However, for these disappointing misses, there’s still a wave of hits and some of that original charm left over to keep the franchise afloat for the third instalment in two years time. And no doubt, that one will keep up the tradition and make me cry too.

Listen: Nai Harvest - Buttercups: The Sheffield lads just keep getting better. With a busy year of dropping the Hold Open My Head EP, and re-issuing their 2013 debut album Whatever, Nai Harvest have unveiled “Buttercups”, a new single taken from their upcoming Flower split EP with Playlounge (available from Dog Knights Productions). It’s yet another step away from the spindly emo which shaped their early stuff, moving towards a gloriously melodic and fuzzy alt-rock sound. It’s the kind of song to make you nostalgic for idyllic summer days on the beach with friends, which never really happened. A whole album of this would probably be the best rock record to come out of the UK in a long while, and the duo are certainly capable of it.

The UK has a tonne of pop-punk, post-hardcore and “real emo” bands to fill small venues with kids sing-shouting the lyrics. Seriously, it’s kind of “our thing”. Do you like Neck Deep, dude? Do you like my Honour Over Glory beanie? Its rad, mandude. Yeah, you get the picture.

Still, even though there is an entire wave of almost identical bands, every plaid-clad boy and girl shed a little tear when Basement broke up. Why, you ask? It probably had something to do with the heartfelt lyrics, which reflected a menagerie of problems associated with “growing up” (whatever that is; as emotionless review writing software programmed into Tumblr, I have experienced no such thing). The indie loving music snobs could dig ‘em, too, due to their fucking sweet guitar sound that seemed to take more from early alternative rock than any of their contemporaries, and the song-writing was a lot more subtle than many of the bands that they played with.  They, along with Title Fight, represented something I like to call “respectable pop-punk”. You know, stuff that ticks all of the pop-punk boxes, but is ok to like because The Needle Drop said it was cool. That kind of thing.

Of course, after being gone for only just under 2 years, the world rejoiced when they came back to life, announcing a tour, and this here EP. While it’s fair to mock the histrionics that surrounded their short departure and almost immediate return, it has to be said – it’s good to have them back.

They pick up almost immediately where they left off with their last album, Colourmeinkindness. The EP kicks off with a typically mid-paced track in “Summer’s Colour”. The song kicks off with fuzzed out Dinosaur Jr-ish guitars, before pleasant, chilled out vocals take control of the rest of the track. Overall, there’s nothing to be wowed about, and it’s a bit of a wonder why they chose this to be the opener, and the single that they released prior to this EP. Still, the familiarity in the sound gives you enough sentimentality to forgive them for the track’s averageness.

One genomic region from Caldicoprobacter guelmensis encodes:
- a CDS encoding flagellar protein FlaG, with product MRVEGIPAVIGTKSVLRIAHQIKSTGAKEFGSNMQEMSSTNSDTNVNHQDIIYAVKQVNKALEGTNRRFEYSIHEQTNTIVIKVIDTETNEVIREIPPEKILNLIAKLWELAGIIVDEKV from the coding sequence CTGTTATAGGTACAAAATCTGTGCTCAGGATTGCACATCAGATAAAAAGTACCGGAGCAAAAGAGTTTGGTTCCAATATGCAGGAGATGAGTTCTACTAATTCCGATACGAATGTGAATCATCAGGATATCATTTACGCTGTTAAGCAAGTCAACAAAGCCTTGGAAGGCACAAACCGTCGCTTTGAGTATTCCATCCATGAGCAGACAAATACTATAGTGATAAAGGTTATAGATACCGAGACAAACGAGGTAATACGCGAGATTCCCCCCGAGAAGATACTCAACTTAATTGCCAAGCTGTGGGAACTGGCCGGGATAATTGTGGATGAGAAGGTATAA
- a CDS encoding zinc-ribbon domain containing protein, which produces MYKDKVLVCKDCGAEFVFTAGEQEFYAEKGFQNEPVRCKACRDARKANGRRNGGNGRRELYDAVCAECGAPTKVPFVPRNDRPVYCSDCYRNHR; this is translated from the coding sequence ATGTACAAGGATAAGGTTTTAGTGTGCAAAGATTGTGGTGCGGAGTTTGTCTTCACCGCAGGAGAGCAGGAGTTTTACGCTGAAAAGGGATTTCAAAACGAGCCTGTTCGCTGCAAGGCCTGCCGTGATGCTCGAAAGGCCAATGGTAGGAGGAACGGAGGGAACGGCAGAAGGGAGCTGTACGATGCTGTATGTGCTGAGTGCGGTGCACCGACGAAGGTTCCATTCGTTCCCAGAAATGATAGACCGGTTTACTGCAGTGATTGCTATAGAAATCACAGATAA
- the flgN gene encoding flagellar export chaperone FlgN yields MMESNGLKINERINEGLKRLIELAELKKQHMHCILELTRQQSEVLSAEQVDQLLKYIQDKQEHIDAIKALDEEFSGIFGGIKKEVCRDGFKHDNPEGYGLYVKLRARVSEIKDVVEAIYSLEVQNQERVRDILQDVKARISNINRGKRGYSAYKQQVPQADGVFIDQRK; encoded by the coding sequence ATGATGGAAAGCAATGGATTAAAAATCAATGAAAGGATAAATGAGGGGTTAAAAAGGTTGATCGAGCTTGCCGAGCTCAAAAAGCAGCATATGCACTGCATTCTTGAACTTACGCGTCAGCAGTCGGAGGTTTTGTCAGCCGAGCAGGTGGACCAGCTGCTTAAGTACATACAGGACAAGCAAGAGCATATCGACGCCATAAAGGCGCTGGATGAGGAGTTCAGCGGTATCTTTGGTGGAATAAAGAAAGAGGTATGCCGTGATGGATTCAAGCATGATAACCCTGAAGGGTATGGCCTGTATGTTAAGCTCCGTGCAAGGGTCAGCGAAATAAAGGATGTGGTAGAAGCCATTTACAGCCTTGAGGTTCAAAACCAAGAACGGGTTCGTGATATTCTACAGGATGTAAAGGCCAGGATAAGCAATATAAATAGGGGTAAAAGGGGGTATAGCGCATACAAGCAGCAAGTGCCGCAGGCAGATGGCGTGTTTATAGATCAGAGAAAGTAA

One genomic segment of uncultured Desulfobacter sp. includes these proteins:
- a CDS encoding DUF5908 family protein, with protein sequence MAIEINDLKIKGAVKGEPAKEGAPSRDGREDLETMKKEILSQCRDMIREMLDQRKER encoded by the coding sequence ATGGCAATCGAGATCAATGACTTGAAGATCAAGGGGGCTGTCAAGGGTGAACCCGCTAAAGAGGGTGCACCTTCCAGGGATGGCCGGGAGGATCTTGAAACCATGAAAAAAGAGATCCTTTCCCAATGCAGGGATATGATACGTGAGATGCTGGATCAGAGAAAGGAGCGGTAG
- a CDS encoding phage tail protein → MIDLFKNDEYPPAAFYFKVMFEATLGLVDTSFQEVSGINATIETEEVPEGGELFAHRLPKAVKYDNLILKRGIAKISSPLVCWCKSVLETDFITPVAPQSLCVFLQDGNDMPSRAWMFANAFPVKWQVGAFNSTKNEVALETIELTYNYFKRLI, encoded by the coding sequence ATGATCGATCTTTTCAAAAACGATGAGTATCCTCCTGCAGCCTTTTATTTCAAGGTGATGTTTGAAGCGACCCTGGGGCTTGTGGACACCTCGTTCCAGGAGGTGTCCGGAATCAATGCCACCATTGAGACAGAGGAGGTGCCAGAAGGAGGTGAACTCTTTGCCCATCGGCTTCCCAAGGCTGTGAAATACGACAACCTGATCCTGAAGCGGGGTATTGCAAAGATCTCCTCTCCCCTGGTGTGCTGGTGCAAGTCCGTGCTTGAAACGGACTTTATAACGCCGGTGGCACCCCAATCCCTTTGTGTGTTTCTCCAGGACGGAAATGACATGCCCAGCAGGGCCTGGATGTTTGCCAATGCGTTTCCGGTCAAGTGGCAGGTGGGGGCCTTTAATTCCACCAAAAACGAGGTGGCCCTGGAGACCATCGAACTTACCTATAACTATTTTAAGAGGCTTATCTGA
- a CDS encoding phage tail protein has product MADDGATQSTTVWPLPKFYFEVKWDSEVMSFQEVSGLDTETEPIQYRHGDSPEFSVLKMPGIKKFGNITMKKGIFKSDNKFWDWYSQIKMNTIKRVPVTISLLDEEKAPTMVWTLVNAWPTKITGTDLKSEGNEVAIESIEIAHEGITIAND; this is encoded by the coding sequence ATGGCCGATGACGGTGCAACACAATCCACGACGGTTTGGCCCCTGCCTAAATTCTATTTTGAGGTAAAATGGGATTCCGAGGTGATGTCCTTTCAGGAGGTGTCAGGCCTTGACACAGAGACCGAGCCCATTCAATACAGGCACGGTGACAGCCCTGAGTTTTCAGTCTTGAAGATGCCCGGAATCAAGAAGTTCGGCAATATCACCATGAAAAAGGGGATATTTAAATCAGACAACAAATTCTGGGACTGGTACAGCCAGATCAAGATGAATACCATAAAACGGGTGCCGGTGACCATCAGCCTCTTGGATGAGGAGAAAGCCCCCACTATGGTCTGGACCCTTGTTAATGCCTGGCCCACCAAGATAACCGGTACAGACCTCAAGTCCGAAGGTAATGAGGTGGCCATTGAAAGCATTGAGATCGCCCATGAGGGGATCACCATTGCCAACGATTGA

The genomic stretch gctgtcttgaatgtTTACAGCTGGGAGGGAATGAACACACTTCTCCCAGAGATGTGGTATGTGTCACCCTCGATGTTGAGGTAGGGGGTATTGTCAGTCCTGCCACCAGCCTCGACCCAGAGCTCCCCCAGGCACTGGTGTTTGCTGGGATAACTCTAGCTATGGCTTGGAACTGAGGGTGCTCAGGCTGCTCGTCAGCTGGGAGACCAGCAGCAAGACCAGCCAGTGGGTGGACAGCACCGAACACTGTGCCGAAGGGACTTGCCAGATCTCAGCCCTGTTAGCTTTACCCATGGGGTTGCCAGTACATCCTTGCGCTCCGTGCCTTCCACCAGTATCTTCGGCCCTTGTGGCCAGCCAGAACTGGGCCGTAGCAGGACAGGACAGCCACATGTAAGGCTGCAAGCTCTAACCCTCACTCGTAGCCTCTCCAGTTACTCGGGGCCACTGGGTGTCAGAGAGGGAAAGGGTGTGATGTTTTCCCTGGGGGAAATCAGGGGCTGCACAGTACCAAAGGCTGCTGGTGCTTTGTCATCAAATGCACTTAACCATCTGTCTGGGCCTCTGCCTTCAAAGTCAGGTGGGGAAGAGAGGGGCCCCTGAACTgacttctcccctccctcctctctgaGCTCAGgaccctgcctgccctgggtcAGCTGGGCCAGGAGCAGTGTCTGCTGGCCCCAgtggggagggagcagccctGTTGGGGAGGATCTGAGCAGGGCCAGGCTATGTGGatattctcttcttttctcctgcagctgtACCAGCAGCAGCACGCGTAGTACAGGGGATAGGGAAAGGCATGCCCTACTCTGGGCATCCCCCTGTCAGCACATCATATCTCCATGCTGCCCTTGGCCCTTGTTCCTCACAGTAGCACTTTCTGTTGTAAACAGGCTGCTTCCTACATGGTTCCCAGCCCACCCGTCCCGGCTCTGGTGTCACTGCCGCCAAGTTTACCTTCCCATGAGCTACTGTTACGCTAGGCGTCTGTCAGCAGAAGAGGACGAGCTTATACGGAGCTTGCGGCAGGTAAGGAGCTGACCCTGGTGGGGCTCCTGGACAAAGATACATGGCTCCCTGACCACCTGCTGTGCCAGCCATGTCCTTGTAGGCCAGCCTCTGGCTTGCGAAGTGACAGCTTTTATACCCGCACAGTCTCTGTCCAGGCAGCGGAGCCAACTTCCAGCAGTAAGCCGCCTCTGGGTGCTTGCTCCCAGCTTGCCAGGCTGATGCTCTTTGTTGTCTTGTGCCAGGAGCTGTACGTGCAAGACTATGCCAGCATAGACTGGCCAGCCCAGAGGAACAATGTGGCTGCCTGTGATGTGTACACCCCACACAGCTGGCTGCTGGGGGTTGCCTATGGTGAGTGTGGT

Things finally kick into gear with the slightly more upbeat “Jet”. The track bounces along on choppy guitars and cryptic and typically wistful lyrics, before pausing briefly to employ “oohs” taken directly from Brian Wilson’s songbook. It’s a track that certainly lives up to anything from their full-lengths, and serves as a reminder as why their song-writing stood out in a scene that was too happy to replicate the straight forward verse-chorus-verse format.

The final track is a cover of Suede’s “Animal Nitrate”, which is fairly disappointing given that we’ve just gone through a drought of Basement material, and even just one new jam would have been greatly appreciated. Luckily, the band tackle it with aplomb. They don’t change much from the original, but it still seems to fit seamlessly into the catalogue, thanks to the swirling melodies on the fuzzed out guitars and the unlucky-in-love lyrics.

Ultimately, while it’s always good to have the sound of new Basement in your life, with this three track EP containing on track that sounds like an average album cut, and another that is a cover of a Britpop song, it proves to be something of a disappointment. Hopefully this is just a stopgap before they release a full-length.

Sunday Song of the Day

Family of the Year are one of the loveliest bands around and that’s not up for debate. This track’s their new single (in the UK, it’s been out in the US for about 11 months) and it shows their more tender, human side.
Go on, sit out in the sun and listen to this when you feel relaxed. 

Video: Game Of Thrones’ new cast members: Thanks to ComicCon currently whipping up a frenzy in San Diego, we’re getting a wealth of news and material from the biggest shows and film franchises around, and even though it’s barely been ten minutes since the fourth season of Game Of Thrones ended, but already the hype machine trundles on for the next eagerly-awaited instalment. HBO have given us a look at the new additions to the world of Westeros, with most having real names which seem like they could very well come from the mind of George R.R. Martin. The new cast members include: